“Welcome to the humble abode,” Mary Stephens says as I walk in to Metcalf House, also known as Phoenix Hostel.
The building, near Ninth Street and Portland Avenue in downtown Phoenix, has been used as a hostel since 1981, and was bought by Stephens’ mother and turned into a non-profit business in 1991.
“I’ve lived in a hostel for most of my childhood,” says Stephens, a 32-year-old Ph.D candidate in Theater at ASU and prolific traveler herself. When her mother decided to retire after 20 years, Stephens returned to Phoenix to manage Metcalf House after studying in New York and traveling in Europe.
“It’s for sure the right decision, but hard,” she says of studying and running a business at the same time. “What it came down to was, ‘Do we want to sell it, or do we want to keep it as a family business?’”
Now, Metcalf House can continue to operate on its own terms. Stephens says she employs only ASU students and/or local artists, and that the design of the 36-bunk quarters is more colorful and social than most hostels.
The hostel closes July and August to do remodels and dodge the summer heat; the official grand reopening was September 30, with music and special guests.
The front yard of Metcalf House looks like an entryway to a small, privately maintained desert botanical garden. The backyard seems a cross between outdoor artists’ lounge and children’s tree fort. Metcalf House gets its unique feel from artifacts created or left behind by past guests.
Everything about the 3,000 square-foot grounds seems to have a story. The living room ceiling, dubbed “Rogue’s Gallery,” is papered with realist sketches of hostellers done by a former guest; the furniture out front, masonry near the door and musical instruments inside are almost all donated; the bathroom shower was built by a tile worker who ended up staying several months just to complete it.
“There’s definitely a communal atmosphere around here,” she says. This goes along with “hostel culture,” something Stephens defines as an environment supporting adventurous, often international, travelers who want to learn about the communities they pass through.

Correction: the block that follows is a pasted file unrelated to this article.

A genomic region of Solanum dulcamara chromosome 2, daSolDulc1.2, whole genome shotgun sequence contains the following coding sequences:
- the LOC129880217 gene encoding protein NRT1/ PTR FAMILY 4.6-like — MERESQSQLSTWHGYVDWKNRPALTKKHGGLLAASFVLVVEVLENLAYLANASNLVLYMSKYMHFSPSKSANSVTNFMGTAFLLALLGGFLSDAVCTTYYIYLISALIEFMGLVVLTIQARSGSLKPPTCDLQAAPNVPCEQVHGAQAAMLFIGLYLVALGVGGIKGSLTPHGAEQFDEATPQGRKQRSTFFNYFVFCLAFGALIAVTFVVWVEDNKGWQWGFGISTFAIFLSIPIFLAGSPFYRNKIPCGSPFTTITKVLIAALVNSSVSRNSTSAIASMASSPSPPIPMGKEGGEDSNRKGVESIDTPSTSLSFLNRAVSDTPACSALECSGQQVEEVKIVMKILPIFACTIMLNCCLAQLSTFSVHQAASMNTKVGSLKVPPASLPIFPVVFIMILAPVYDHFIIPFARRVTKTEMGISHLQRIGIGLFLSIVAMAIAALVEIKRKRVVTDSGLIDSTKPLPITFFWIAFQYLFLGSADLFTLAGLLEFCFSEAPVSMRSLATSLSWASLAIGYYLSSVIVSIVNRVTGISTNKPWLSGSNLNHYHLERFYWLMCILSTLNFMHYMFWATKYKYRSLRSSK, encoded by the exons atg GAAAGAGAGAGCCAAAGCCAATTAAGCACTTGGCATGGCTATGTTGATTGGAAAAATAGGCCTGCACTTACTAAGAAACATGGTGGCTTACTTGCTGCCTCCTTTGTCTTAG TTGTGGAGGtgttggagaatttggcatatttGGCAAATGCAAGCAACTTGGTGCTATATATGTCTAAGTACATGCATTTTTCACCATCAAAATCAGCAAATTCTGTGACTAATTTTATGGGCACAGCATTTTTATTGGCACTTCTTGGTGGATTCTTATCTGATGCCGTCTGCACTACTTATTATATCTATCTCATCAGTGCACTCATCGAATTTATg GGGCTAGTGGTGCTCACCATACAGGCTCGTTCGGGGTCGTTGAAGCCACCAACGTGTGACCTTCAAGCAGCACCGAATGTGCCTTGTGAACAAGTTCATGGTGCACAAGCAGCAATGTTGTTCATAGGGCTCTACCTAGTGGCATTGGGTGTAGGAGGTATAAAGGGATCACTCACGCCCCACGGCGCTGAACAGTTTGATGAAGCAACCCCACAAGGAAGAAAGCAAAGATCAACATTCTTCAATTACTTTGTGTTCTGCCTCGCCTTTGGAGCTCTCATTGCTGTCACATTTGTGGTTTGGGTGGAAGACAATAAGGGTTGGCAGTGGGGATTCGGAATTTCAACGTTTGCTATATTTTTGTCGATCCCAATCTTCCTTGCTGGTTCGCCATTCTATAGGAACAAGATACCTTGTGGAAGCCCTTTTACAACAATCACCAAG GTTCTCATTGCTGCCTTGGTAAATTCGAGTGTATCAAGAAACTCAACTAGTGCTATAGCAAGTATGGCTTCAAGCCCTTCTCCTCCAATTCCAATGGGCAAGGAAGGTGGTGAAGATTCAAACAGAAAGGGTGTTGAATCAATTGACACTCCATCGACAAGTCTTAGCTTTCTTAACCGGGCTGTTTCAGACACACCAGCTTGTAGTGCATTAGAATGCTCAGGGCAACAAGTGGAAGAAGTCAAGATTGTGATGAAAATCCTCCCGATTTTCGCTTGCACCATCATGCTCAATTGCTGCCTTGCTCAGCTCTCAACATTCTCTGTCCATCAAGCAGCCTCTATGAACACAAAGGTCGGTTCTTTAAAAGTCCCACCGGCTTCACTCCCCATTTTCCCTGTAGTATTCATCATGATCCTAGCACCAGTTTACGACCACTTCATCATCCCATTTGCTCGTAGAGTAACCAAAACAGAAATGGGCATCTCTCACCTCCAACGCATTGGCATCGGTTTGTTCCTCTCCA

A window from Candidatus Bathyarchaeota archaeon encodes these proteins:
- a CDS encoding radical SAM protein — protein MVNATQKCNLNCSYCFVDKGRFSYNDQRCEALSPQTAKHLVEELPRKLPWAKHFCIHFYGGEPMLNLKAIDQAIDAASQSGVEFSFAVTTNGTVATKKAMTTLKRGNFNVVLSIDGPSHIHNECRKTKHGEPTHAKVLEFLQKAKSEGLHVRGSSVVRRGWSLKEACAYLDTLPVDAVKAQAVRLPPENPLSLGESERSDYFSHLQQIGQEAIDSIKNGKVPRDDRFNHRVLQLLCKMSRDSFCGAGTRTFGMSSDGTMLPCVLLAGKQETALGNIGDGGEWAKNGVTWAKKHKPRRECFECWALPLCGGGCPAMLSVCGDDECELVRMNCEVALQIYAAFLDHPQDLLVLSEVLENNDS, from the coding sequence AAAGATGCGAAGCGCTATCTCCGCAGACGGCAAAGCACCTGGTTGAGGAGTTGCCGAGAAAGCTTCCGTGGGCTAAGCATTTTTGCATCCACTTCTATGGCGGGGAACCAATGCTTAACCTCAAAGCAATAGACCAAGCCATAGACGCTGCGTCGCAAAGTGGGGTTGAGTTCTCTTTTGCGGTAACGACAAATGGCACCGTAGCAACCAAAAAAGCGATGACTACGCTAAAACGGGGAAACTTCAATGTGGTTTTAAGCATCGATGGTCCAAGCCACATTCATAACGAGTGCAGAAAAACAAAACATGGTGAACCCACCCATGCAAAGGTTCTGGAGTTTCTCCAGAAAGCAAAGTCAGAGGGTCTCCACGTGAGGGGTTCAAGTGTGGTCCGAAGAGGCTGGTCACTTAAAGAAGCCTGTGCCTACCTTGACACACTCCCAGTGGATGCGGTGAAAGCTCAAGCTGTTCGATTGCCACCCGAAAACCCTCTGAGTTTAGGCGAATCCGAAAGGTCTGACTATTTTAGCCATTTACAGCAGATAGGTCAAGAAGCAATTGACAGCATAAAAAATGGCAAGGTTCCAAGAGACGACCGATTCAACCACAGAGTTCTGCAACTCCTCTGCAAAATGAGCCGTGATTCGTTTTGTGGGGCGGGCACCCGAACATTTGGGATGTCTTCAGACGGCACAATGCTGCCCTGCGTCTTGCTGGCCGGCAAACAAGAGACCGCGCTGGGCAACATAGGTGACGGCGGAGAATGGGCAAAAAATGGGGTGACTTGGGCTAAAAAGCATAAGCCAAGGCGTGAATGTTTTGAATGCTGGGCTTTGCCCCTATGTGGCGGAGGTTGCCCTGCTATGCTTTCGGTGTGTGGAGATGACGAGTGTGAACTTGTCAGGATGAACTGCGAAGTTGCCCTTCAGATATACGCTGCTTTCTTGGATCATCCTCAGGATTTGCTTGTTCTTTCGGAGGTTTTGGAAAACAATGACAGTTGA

“It’s not destination travel,” she says. “It’s movement-oriented.”
Metcalf House is the only desert hostel in the United States, and the only hostel in Arizona accredited through Hostel International. There are more than 4,000 accredited hostels worldwide, according to HI’s website, only 60 of which (1.5 percent) are in the United States. Nearly a third are located in the state of California alone, averaging less than one accredited hostel per state for the rest of the country and suggesting that the hostel is an endangered species in The Land of the Free.
Stephens says this has more to do with American culture than the economic downturn. Here, people travel in cars, sleep in hotels and don’t travel to other countries, while those from other cultures tend to be more hostel-friendly. Perhaps it’s a difference between self-focused and community-focused ideals of what “vacation” means.
However, this may change as more people turn to cheaper forms of travel, and young Americans warm to similar modes of grassroots, DIY travel, like Couchsurfing.com and WWOOFing.
Other trends aside, Stephens says it’s always hard to attract people to Phoenix because of its negative stereotype as culture-less. Often, travelers simply pass through on their way to California and Texas — or skip this city altogether.
But to many international travelers, the desert is as exotic and intriguing a destination as forest or beach, Stephens says. That’s why she promotes the beauty of the desert in the xeriscaping, or water-saving landscaping, of the front- and backyard.
“Most of the people staying here have never seen a cactus,” she says. “They have never seen an orange. These things we take so for granted.”
Running a hostel allows Metcalf House employees to see the region through another’s eyes, and promote the aspects of the city they like best. The hostel and local businesses such as the Lost Leaf, FilmBar and Jobot form a mutually supportive community in downtown Phoenix.
“I think Phoenix has a lot to offer, but it has a lot to offer in a not-obvious way,” Stephens says. “You have to kind of ‘know it.”
The same may be said of Metcalf House itself, and enough people “know it” for the hostel to have an underground sort of name recognition. Take, for example, the fact that globally renowned musician Manu Chao stayed here three days leading up to his free protest concert in downtown Phoenix on Sept. 21.